Keila Szpaller

(Daily Montanan) The Office of Public Instruction bungled a key program to boost starting teacher pay, and the number of districts using it recently fell by nearly half, according to a report Thursday to a legislative committee.

One problem is that a hard deadline in state law means it would be nearly impossible to make adjustments now given the fiscal year concludes in about a week, according to OPI.

“OPI dropped the ball on this, did not communicate with the school districts, and as a consequence, one of the more important programs we have for addressing starting teacher pay was underutilized,” said Rep. David Bedey, R-Hamilton, chairperson of the interim budget committee on education.

However, legislators said they expect the situation will improve going forward.

News about new teachers’ pay comes on top of other news that Montana’s teacher turnover is high. Nearly 31% of first-year teachers are experiencing turnover in Montana public schools, and more than 27% are leaving within two to five years, according to OPI.

“This particular data point is alarming to me,” said Julie Murgel, chief operating officer for the state agency. “Turnover is acute in the first five years of teaching.”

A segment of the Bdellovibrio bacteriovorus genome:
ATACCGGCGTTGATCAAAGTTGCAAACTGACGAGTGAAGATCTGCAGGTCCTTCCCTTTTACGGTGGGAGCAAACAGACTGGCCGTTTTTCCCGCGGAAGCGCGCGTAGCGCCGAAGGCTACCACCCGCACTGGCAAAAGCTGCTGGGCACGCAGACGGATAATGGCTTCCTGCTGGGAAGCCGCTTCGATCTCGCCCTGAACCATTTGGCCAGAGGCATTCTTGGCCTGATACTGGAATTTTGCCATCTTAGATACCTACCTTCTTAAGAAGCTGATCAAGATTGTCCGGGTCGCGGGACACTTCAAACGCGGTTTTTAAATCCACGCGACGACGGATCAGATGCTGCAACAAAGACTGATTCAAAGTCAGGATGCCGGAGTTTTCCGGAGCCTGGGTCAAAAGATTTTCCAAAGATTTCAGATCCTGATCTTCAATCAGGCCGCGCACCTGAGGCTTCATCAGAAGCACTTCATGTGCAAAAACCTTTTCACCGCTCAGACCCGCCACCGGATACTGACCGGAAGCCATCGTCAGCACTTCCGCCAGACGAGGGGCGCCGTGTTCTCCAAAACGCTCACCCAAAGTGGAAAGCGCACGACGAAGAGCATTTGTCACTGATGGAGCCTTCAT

This week at a couple of different meetings, legislators and education officials heard updates on initiatives to strengthen public education. Those include ramping up pay and learning opportunities for new teachers, as well as taking a closer look at teacher salaries in Montana.

A preliminary analysis of those salaries by the Department of Labor and Industry indicates starting teachers earn $9,000 more in Montana than a national assessment that ranked Montana at 51 in the U.S. had calculated. A couple of legislators said the national ranking came out of an incomplete assessment.

According to preliminary data from the Department of Labor and Industry, average pay for newly licensed teachers is roughly $43,000, more than the National Education Association calculation of $34,476. The state report put average salaries for all teachers at $60,000, give or take, and depending on the size of district.

Rep. Llew Jones, R-Conrad, said he was disappointed the repeated message about Montana’s low ranking discouraged people from considering a teaching job in the state. Jones, an education and budget leader in the legislature, said he was among those who pushed for the study from the state to see actual data.